"We spoke a few words of sympathy, and passed on.  Within a few feet of the spot where Mr. Marsh and his family were picked up, we saw in the muddy debris just as the tornado left it, house-logs, pieces of chains, dishes and crockery, pieces of stoves and stove furniture, plane-bits, sickle-bars, bridle-snaps, hoop-iron, wagon-tires curled like shavings, pieces of corn plows and reapers, a cross-cut saw, and a thousand and one pieces of boards and lumber of all kinds, all sizes, and all lengths.  Who could go up in a whirlwind with all these things and come down alive?  And yet we have said nothing of the fat cattle, wagon wheels and plow-shares, that were in that same mill a part of the time.  Immediately south of this the growing oats were blown out of the ground, and shelled corn is scattered sufficient for all pigeons in Iowa for a month.  The grape-vines were twisted off, and the apple trees, about six inches in diameter, were bruised and broken and twisted and lean in whirls to-day, just as the whirlwind left them.  Standing upon the ruins of Marsh's house, and looking at the complete ruin wrought, we thought the whirlwind must have been something like a huge augur two hundred yards across the bit, that went driving through the air, whirling as it went.

"Mr. Marsh's loss of property will exceed $2,500.  From Mr. Marsh's we went to Murphy place, about half a mile to the northeast, passing as we went the ruins of Michael Fuh's house, and barn, and out-houses.  His loss is heavy.  When his house went down, one of his boys started to his uncle's about two miles distant to the east, and the wind helped him along at intervals about half the distance. When found, one of his eyes were out and his arm broken.  At the Murphy place, owned by Mr. Harris about two weeks only, the storm did the wildest kind of work.  The tall cottonwood trees that stand like sentinels around the front yard, are stripped of branches, bark and leaves; the house and household goods were probably blown to Halifax, or some other seaport.  Rails, sills, and all the muddy debris like that to be found at Newhouse's and Marsh's, strew the ground as far the eye can reach, and the top of the hedge fence is riddled in pieces, and looks like a row of old-fashioned split scrub-brooms.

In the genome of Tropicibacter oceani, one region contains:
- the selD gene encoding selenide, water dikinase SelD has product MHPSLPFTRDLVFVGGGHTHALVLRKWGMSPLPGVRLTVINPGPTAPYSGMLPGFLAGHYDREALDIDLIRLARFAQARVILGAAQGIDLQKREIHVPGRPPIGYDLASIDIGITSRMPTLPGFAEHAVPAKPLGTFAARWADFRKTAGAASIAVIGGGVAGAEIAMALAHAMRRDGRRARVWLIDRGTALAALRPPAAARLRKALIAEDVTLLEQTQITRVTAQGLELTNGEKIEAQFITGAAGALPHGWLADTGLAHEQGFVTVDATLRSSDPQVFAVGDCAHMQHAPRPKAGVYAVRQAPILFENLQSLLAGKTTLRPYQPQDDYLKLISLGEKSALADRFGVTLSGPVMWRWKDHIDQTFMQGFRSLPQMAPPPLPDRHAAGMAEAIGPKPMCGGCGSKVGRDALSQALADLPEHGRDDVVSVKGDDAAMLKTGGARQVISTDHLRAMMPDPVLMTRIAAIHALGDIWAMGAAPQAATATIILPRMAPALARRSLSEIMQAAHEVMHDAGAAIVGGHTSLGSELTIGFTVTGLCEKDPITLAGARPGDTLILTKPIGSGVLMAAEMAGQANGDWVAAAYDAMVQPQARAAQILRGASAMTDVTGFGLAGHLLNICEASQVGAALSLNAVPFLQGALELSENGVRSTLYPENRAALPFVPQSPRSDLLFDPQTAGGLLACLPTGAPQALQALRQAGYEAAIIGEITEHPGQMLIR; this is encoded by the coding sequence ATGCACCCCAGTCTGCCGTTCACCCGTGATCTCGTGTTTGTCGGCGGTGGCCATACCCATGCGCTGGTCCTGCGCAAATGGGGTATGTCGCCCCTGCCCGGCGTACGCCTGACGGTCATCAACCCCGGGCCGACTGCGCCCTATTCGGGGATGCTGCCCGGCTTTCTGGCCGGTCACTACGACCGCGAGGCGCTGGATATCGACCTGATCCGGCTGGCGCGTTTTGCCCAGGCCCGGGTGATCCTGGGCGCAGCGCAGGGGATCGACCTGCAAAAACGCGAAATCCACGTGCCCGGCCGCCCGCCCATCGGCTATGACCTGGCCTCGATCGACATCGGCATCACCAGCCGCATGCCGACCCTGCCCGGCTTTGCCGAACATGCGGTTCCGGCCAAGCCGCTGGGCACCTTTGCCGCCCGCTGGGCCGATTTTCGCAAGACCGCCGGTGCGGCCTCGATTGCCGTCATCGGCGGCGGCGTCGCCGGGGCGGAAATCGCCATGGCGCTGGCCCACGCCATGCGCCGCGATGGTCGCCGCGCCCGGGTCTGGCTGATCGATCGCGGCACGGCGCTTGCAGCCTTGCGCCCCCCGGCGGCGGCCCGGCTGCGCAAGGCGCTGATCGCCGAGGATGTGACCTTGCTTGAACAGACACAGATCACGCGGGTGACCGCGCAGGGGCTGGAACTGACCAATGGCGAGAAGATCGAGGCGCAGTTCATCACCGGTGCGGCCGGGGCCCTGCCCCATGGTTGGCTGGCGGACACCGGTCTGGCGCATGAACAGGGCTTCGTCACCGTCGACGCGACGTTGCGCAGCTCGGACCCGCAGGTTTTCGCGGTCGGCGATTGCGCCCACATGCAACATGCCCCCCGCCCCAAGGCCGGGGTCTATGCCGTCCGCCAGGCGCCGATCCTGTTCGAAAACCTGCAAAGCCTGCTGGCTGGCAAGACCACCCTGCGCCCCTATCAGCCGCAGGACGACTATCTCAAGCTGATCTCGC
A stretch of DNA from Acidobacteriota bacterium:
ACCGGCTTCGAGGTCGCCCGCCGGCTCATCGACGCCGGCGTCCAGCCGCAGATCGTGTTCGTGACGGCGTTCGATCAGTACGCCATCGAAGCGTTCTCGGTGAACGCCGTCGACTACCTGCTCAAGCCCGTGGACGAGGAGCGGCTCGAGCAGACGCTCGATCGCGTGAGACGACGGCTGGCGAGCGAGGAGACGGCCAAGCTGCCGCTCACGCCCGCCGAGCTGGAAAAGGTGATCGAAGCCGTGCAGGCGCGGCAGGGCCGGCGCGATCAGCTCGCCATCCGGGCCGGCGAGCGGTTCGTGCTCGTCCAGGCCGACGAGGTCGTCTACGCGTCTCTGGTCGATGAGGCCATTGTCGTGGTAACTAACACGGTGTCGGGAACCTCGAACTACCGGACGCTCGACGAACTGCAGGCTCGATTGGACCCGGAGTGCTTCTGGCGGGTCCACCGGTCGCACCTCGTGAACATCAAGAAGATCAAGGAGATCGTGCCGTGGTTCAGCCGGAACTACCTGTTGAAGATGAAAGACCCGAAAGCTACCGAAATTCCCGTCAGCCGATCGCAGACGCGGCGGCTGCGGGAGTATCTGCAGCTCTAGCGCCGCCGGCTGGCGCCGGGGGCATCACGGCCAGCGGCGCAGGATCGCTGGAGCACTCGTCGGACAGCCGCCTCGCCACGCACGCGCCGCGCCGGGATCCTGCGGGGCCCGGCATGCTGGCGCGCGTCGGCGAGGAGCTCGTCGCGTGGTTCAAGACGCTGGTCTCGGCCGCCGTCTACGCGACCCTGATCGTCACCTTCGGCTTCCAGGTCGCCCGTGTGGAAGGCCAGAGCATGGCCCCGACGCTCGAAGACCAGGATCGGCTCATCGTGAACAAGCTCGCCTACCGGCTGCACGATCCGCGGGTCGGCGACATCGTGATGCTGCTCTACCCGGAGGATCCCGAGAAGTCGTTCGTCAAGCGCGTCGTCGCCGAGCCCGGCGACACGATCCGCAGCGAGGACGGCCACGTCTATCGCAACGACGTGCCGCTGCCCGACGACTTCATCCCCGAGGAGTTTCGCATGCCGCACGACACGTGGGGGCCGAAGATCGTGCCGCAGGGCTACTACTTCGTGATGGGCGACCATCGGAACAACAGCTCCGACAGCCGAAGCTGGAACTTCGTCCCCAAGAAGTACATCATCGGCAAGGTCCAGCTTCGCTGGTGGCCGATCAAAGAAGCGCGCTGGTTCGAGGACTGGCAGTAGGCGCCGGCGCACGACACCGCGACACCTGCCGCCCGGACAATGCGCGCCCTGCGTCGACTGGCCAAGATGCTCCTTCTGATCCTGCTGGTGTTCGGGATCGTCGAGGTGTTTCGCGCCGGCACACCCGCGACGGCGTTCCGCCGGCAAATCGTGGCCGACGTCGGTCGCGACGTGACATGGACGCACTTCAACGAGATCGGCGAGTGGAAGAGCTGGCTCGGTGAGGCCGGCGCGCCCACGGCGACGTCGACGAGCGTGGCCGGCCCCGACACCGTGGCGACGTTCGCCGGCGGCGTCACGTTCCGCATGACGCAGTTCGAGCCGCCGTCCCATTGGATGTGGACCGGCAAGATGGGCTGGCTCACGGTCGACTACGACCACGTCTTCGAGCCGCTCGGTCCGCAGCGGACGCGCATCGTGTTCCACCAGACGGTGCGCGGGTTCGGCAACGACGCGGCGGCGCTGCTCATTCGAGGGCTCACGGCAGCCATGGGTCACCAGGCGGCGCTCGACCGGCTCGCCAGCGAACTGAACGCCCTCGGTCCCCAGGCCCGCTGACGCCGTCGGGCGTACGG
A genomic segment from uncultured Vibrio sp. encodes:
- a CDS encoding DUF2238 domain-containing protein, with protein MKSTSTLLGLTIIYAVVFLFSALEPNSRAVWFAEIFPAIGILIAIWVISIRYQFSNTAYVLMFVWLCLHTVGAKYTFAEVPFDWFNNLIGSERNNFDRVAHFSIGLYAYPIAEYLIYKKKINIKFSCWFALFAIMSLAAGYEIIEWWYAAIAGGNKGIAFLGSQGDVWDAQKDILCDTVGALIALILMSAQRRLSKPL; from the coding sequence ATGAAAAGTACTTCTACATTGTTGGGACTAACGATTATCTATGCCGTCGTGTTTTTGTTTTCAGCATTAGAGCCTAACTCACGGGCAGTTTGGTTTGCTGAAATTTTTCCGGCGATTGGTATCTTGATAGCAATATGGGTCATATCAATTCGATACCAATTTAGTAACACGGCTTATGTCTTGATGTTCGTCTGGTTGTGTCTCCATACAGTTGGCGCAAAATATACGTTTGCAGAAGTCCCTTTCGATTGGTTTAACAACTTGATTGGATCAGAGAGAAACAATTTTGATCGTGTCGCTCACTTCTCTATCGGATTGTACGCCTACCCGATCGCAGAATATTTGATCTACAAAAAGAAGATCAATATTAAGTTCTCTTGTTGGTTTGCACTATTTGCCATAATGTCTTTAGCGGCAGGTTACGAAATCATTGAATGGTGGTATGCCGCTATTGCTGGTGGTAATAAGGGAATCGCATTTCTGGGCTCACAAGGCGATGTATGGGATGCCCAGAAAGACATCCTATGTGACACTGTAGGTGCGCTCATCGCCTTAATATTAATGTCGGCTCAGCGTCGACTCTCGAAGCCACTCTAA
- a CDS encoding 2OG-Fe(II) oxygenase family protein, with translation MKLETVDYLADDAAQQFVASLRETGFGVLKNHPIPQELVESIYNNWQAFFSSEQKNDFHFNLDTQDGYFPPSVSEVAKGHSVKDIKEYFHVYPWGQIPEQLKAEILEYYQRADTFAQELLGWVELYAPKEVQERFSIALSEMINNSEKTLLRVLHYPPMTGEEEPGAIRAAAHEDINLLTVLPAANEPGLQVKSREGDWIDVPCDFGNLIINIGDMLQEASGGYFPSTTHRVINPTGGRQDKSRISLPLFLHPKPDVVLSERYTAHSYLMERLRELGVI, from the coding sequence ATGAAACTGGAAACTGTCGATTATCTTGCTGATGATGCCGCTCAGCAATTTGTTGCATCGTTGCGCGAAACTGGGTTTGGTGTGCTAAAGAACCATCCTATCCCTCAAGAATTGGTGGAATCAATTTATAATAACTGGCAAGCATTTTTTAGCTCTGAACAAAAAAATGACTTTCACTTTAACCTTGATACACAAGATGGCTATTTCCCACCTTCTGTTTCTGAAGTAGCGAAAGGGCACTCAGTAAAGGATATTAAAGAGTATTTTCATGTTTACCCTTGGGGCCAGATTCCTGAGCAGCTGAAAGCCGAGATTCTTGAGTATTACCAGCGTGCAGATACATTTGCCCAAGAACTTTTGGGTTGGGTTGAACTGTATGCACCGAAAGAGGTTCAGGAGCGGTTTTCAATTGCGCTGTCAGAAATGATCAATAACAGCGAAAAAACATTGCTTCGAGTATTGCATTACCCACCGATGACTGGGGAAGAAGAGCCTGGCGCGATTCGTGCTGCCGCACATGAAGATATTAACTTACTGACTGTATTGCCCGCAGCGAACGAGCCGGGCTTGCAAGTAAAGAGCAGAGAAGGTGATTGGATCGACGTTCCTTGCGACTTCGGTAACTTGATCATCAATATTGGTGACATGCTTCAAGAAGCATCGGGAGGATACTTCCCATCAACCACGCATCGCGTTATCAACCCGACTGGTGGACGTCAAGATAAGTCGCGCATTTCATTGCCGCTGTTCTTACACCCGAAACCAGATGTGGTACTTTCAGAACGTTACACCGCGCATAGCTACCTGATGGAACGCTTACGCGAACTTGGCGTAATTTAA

It is said that everything that grows is of some use; and at this place we found out what a wild gooseberry bush is fit for.  When the house came down with five boys and one girl in it, one of the boys crawled under the wild gooseberry bush, and by clinging to it was saved.  Two others of the boys were found in the cellar with logs on them, and the remaining two boys, one fourteen and the other twelve years of age, were found with their heads in a No. 8 Loyal cook-stove, with lumber and trash piled upon them so high they could not get out without assistance. We saw one of the boys to-day kindle a fire in the same cook-stove, and he is as sound as a trout, and happy as a king.  At this place three horses, one cow, one yearling calf and five hogs were killed, and other stock seriously hurt.  Mr. Harris' loss will exceed $2,000.

"But the story is not yet half told and never can be.  Further on in the track lies the farm of Paul Pfeifer, whose remodeled house looks like a new one not yet painted.  He sustains a loss of about $1,500.